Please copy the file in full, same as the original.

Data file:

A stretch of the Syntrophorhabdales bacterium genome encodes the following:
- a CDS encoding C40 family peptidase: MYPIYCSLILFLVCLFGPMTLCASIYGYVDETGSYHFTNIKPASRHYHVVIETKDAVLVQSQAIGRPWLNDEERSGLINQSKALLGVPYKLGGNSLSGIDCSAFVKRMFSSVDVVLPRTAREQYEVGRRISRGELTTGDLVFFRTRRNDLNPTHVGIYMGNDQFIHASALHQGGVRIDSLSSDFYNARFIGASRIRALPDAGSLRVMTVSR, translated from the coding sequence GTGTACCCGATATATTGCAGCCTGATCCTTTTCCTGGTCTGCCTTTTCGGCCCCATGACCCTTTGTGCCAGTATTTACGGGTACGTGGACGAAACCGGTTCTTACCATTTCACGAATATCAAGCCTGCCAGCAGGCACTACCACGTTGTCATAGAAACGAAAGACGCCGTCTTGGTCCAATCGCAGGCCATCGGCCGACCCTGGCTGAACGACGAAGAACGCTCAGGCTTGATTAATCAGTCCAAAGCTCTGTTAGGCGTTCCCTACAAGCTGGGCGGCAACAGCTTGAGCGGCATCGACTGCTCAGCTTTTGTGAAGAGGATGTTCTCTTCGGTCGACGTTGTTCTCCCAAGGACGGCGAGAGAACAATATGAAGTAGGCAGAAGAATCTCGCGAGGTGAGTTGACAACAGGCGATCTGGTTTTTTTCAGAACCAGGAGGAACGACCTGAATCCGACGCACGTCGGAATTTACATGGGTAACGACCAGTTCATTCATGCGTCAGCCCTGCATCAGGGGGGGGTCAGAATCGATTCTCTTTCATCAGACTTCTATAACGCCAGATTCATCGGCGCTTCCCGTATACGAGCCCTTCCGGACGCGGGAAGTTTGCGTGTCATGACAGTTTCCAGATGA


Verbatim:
A stretch of the Syntrophorhabdales bacterium genome encodes the following:
- a CDS encoding C40 family peptidase: MYPIYCSLILFLVCLFGPMTLCASIYGYVDETGSYHFTNIKPASRHYHVVIETKDAVLVQSQAIGRPWLNDEERSGLINQSKALLGVPYKLGGNSLSGIDCSAFVKRMFSSVDVVLPRTAREQYEVGRRISRGELTTGDLVFFRTRRNDLNPTHVGIYMGNDQFIHASALHQGGVRIDSLSSDFYNARFIGASRIRALPDAGSLRVMTVSR, translated from the coding sequence GTGTACCCGATATATTGCAGCCTGATCCTTTTCCTGGTCTGCCTTTTCGGCCCCATGACCCTTTGTGCCAGTATTTACGGGTACGTGGACGAAACCGGTTCTTACCATTTCACGAATATCAAGCCTGCCAGCAGGCACTACCACGTTGTCATAGAAACGAAAGACGCCGTCTTGGTCCAATCGCAGGCCATCGGCCGACCCTGGCTGAACGACGAAGAACGCTCAGGCTTGATTAATCAGTCCAAAGCTCTGTTAGGCGTTCCCTACAAGCTGGGCGGCAACAGCTTGAGCGGCATCGACTGCTCAGCTTTTGTGAAGAGGATGTTCTCTTCGGTCGACGTTGTTCTCCCAAGGACGGCGAGAGAACAATATGAAGTAGGCAGAAGAATCTCGCGAGGTGAGTTGACAACAGGCGATCTGGTTTTTTTCAGAACCAGGAGGAACGACCTGAATCCGACGCACGTCGGAATTTACATGGGTAACGACCAGTTCATTCATGCGTCAGCCCTGCATCAGGGGGGGGTCAGAATCGATTCTCTTTCATCAGACTTCTATAACGCCAGATTCATCGGCGCTTCCCGTATACGAGCCCTTCCGGACGCGGGAAGTTTGCGTGTCATGACAGTTTCCAGATGA